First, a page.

[whatwg] Entity parsing

If there is a character set that sports both, it must be used to put down
some human language.  My point there is no language that could make use of
this distinction by having both ü and &utrema;.  There are languages
that use ü and theoretically there could be ones that use &utrema;,
although I do not know of any valid case (I consider the French case





From: whatwg-bounces@lists.whatwg.org
[mailto:whatwg-bounces at lists.whatwg.org] On Behalf Of Sander
Sent: Saturday, June 23, 2007 2:59 PM
To: Kristof Zelechovski; whatwg at whatwg.org
Subject: Re: [whatwg] Entity parsing


I hadn't thought of that one ;-)  (in Dutch there are no native words with
umlauts, only some of German or Scandinavian descent).
My question was about char-sets that contain both a trema version and a
(seperate) umlaut version of the same character. Are there any?


Kristof Zelechovski schreef: 

Only the vowel U can have either but I have not seen a valid example of
&utrema;.  The orthography "ambig?e" has recently been changed to "ambigu?"
for consistency.  Polish "nauka" (science) and German "beurteilen" would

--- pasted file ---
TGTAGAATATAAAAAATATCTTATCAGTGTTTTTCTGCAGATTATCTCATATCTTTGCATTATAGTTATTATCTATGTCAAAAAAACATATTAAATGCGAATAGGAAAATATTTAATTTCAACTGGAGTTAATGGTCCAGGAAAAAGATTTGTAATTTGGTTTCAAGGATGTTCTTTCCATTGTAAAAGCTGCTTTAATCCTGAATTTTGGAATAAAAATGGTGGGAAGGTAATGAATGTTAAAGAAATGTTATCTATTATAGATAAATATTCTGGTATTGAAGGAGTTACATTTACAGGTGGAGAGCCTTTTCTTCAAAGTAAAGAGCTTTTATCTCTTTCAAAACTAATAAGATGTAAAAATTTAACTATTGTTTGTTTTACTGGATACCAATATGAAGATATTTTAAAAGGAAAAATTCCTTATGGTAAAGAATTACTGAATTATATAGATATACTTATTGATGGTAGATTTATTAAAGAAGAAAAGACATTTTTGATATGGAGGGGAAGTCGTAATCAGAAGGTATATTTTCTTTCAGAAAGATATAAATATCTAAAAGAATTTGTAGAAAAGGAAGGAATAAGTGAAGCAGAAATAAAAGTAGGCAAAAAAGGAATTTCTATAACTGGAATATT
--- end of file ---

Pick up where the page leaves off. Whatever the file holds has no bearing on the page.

make good candidates but the national rules of orthography do not allow this
distinction because Slavic languages do not have diphthongs except in
borrowed words and it would cause ambiguity in German (cf. "ge?bt").
(Incidentally, this leads to bad pronunciation often encountered even in
Polish media.)
-----Original Message-----
From: Sander [mailto:html5@zoid.nl] 
Sent: Friday, June 22, 2007 9:26 PM
To: Kristof Zelechovski
Subject: Re: [whatwg] Entity parsing
Kristof Zelechovski schreef:

A dieresis is not an umlaut so I have to bite my tongue each time I write


read nonsense like ï.  It feels like lying.  Umlaut means "mixed", a
dieresis means "standalone".  Those are very different things, and "I" can
never gets mixed so there is no ambigu?ty.  Since "umlaut" is borrowed


German, I can see no problem in borrowing "tr?ma" from French.  I


prefer "&itrema;" to "&idier;" because of readability, but I would not
insist on that.

"In professional typography, umlaut dots are usually a bit closer to the 
letter's body than the dots of the trema. In handwriting, however, no 
distinction is visible between the two. This is also true for most 
computer fonts and encodings."
Are there any char-sets that have both umlaut and trema variations of 
characters? If so, both entities could exist.
PS: I'd go for "&itrema;" instead of "&idier;" as well as the term 
"trema" is also the one that's used in Dutch.
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Received on Monday, 25 June 2007 03:16:08 UTC